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NCSE's archives house a unique trove of material on the creationism/evolution controversy, and we regard it as part of our mission to preserve it for posterity — as well as for occasions such as Kitzmiller v. Dover, where NCSE's archives helped to establish the creationist antecedents of the "intelligent design" movement.
NCSE is pleased to announce the winners of the Friends of Darwin award for 2010: David Hillis, Gerald Skoog, and Ronald Wetherington, all scientists in Texas who have fought for the integrity of science education in the Lone Star State.
Two members of NCSE's staff, education project director Louise S. Mead and executive director Eugenie C. Scott, recently surfaced in the blogosphere — Mead with a guest post on the blog of the National Association of Biology Teachers, and Scott in a question-and-answer session on the La Ciencia y sus Demonios (Science and its Demons) blog.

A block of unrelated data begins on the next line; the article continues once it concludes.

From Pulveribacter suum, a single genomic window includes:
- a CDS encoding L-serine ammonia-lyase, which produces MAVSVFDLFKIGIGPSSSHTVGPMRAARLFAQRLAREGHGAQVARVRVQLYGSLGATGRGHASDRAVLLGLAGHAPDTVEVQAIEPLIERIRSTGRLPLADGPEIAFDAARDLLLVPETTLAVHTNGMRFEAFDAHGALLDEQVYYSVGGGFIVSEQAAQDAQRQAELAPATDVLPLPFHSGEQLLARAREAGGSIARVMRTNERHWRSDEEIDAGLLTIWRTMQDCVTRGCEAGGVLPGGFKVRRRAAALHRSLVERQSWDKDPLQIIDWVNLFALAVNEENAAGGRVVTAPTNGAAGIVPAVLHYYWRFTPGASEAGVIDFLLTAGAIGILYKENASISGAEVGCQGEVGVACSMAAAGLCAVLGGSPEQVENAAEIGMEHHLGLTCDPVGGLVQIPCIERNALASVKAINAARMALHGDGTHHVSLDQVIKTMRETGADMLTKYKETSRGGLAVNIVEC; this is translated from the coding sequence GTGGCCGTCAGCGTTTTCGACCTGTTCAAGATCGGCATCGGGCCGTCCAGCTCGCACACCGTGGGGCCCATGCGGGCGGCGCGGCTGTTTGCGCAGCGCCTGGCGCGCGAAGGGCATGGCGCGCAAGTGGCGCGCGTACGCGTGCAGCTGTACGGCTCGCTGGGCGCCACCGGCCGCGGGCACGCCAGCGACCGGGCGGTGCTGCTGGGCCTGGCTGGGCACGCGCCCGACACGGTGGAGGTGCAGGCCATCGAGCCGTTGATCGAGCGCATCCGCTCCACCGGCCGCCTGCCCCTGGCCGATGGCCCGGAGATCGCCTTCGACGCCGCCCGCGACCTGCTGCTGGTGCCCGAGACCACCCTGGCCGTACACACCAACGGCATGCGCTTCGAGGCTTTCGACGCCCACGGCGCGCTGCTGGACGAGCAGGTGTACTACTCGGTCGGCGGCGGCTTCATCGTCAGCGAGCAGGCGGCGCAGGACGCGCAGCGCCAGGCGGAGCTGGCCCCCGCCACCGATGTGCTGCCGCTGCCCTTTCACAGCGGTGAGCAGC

Writing at the Huffington Post (February 12, 2010), NCSE's Steven Newton offered, in honor of Charles Darwin's 201st birthday, a list of five ways in which evolution is important to medical practice: improving the understanding of H1N1 and emerging diseases, HIV, vaccines, antibiotic resistance, and drug development.
NCSE's executive director Eugenie C. Scott recently read from, and discussed, the second edition of her book Evolution vs. Creationism: An Introduction (University of California Press, 2009) in Albany, California — and video is now available on NCSE's YouTube channel. Additionally, she was recently interviewed for three different podcasts: The Skeptic Zone ("the podcast from Australia for science and reason"), Skeptically Speaking, and the Rational Alchemy blog. And if that's not enough, a talk that she gave on "Evolution versus Creationism" at Stanford University in 2008 is now available on-line.
The National Academy of Sciences is to honor NCSE's executive director Eugenie C. Scott with its most prestigious award, the Public Welfare Medal.